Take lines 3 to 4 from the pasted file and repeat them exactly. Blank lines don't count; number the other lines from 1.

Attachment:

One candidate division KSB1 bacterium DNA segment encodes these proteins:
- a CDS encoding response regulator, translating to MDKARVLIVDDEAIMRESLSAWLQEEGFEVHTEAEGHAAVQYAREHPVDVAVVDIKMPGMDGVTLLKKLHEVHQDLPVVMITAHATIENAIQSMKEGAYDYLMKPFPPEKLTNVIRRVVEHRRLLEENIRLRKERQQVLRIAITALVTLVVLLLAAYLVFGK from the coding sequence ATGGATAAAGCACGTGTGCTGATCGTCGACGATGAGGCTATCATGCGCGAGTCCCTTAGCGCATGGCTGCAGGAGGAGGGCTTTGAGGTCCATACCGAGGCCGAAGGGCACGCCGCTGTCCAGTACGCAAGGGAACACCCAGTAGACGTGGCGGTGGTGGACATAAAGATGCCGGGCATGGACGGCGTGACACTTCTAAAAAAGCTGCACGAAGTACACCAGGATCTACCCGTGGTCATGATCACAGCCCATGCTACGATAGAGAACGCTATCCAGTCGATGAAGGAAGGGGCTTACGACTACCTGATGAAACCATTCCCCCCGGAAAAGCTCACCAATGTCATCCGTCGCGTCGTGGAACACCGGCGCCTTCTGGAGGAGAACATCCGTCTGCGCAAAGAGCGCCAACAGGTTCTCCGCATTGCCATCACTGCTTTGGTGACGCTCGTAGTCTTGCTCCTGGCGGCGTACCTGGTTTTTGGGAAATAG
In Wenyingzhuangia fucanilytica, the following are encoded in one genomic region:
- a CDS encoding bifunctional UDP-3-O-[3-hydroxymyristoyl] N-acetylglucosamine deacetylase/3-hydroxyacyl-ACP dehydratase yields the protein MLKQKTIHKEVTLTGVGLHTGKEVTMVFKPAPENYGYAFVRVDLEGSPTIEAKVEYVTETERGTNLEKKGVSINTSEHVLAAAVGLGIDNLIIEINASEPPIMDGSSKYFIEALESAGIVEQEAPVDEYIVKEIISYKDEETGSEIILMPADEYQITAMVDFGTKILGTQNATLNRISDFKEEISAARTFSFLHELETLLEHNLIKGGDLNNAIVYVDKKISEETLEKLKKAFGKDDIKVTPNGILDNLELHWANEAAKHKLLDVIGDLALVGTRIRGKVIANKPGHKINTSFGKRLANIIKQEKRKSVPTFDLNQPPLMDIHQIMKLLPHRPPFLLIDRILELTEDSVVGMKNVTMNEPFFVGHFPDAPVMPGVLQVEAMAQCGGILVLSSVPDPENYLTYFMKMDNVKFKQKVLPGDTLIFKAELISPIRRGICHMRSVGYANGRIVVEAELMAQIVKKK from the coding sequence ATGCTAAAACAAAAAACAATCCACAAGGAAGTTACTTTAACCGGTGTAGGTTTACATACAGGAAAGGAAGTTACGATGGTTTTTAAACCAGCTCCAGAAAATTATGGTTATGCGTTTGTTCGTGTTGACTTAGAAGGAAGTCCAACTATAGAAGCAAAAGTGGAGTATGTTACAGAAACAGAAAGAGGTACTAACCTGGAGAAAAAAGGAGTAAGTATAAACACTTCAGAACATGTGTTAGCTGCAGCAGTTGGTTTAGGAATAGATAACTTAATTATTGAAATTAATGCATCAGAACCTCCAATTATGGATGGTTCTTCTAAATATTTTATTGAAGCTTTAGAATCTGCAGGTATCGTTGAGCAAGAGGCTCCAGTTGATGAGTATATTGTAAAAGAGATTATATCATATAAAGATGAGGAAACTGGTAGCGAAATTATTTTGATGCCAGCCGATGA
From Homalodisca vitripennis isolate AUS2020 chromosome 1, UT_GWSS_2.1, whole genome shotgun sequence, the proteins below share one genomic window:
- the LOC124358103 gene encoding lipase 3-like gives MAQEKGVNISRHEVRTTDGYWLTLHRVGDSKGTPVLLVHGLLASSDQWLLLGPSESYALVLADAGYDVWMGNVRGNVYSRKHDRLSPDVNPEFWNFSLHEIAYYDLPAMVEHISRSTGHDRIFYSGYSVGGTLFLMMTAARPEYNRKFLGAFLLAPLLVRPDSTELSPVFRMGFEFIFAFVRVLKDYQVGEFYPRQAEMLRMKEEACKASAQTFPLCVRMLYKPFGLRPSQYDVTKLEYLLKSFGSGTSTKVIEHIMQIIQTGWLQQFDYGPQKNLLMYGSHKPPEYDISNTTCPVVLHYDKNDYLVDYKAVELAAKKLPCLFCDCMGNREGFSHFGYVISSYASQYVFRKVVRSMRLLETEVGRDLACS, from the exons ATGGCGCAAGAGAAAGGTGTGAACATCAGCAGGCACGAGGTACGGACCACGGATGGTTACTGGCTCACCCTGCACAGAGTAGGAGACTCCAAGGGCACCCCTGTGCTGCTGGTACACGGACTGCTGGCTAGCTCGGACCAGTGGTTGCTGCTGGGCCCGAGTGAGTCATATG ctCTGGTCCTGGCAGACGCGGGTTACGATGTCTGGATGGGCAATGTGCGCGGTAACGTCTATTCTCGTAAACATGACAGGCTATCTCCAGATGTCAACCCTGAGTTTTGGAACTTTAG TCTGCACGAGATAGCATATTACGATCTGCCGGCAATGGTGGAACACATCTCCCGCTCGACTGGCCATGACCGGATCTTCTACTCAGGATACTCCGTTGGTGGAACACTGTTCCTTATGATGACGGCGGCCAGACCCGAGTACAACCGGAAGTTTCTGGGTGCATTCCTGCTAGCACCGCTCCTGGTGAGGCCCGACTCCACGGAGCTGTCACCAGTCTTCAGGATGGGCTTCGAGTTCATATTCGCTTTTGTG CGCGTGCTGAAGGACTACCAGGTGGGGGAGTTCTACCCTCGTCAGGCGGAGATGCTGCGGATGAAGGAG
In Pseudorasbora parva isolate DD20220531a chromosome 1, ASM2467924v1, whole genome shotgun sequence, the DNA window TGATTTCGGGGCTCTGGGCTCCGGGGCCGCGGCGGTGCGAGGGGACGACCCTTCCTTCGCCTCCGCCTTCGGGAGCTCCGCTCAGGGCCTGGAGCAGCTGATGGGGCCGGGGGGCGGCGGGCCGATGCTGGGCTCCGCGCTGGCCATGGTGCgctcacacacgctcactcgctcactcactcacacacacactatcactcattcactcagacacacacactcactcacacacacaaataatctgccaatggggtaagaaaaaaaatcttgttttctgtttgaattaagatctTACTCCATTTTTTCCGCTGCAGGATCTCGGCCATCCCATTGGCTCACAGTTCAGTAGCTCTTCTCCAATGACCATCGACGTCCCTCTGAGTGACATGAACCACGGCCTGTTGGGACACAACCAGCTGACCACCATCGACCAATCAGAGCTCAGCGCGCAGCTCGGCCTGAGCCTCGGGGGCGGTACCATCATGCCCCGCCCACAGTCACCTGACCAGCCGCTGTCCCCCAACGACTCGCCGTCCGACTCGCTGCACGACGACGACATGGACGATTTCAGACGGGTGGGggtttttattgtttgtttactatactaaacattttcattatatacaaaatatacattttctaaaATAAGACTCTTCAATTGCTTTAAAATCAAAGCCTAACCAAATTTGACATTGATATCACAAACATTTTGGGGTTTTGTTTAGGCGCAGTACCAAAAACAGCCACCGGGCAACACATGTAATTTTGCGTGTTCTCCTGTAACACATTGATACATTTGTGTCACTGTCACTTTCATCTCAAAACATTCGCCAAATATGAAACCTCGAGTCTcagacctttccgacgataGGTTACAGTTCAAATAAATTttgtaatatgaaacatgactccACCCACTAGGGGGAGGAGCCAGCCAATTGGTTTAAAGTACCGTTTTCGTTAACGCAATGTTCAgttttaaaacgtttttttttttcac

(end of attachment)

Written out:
In Wenyingzhuangia fucanilytica, the following are encoded in one genomic region:
- a CDS encoding bifunctional UDP-3-O-[3-hydroxymyristoyl] N-acetylglucosamine deacetylase/3-hydroxyacyl-ACP dehydratase yields the protein MLKQKTIHKEVTLTGVGLHTGKEVTMVFKPAPENYGYAFVRVDLEGSPTIEAKVEYVTETERGTNLEKKGVSINTSEHVLAAAVGLGIDNLIIEINASEPPIMDGSSKYFIEALESAGIVEQEAPVDEYIVKEIISYKDEETGSEIILMPADEYQITAMVDFGTKILGTQNATLNRISDFKEEISAARTFSFLHELETLLEHNLIKGGDLNNAIVYVDKKISEETLEKLKKAFGKDDIKVTPNGILDNLELHWANEAAKHKLLDVIGDLALVGTRIRGKVIANKPGHKINTSFGKRLANIIKQEKRKSVPTFDLNQPPLMDIHQIMKLLPHRPPFLLIDRILELTEDSVVGMKNVTMNEPFFVGHFPDAPVMPGVLQVEAMAQCGGILVLSSVPDPENYLTYFMKMDNVKFKQKVLPGDTLIFKAELISPIRRGICHMRSVGYANGRIVVEAELMAQIVKKK from the coding sequence ATGCTAAAACAAAAAACAATCCACAAGGAAGTTACTTTAACCGGTGTAGGTTTACATACAGGAAAGGAAGTTACGATGGTTTTTAAACCAGCTCCAGAAAATTATGGTTATGCGTTTGTTCGTGTTGACTTAGAAGGAAGTCCAACTATAGAAGCAAAAGTGGAGTATGTTACAGAAACAGAAAGAGGTACTAACCTGGAGAAAAAAGGAGTAAGTATAAACACTTCAGAACATGTGTTAGCTGCAGCAGTTGGTTTAGGAATAGATAACTTAATTATTGAAATTAATGCATCAGAACCTCCAATTATGGATGGTTCTTCTAAATATTTTATTGAAGCTTTAGAATCTGCAGGTATCGTTGAGCAAGAGGCTCCAGTTGATGAGTATATTGTAAAAGAGATTATATCATATAAAGATGAGGAAACTGGTAGCGAAATTATTTTGATGCCAGCCGATGA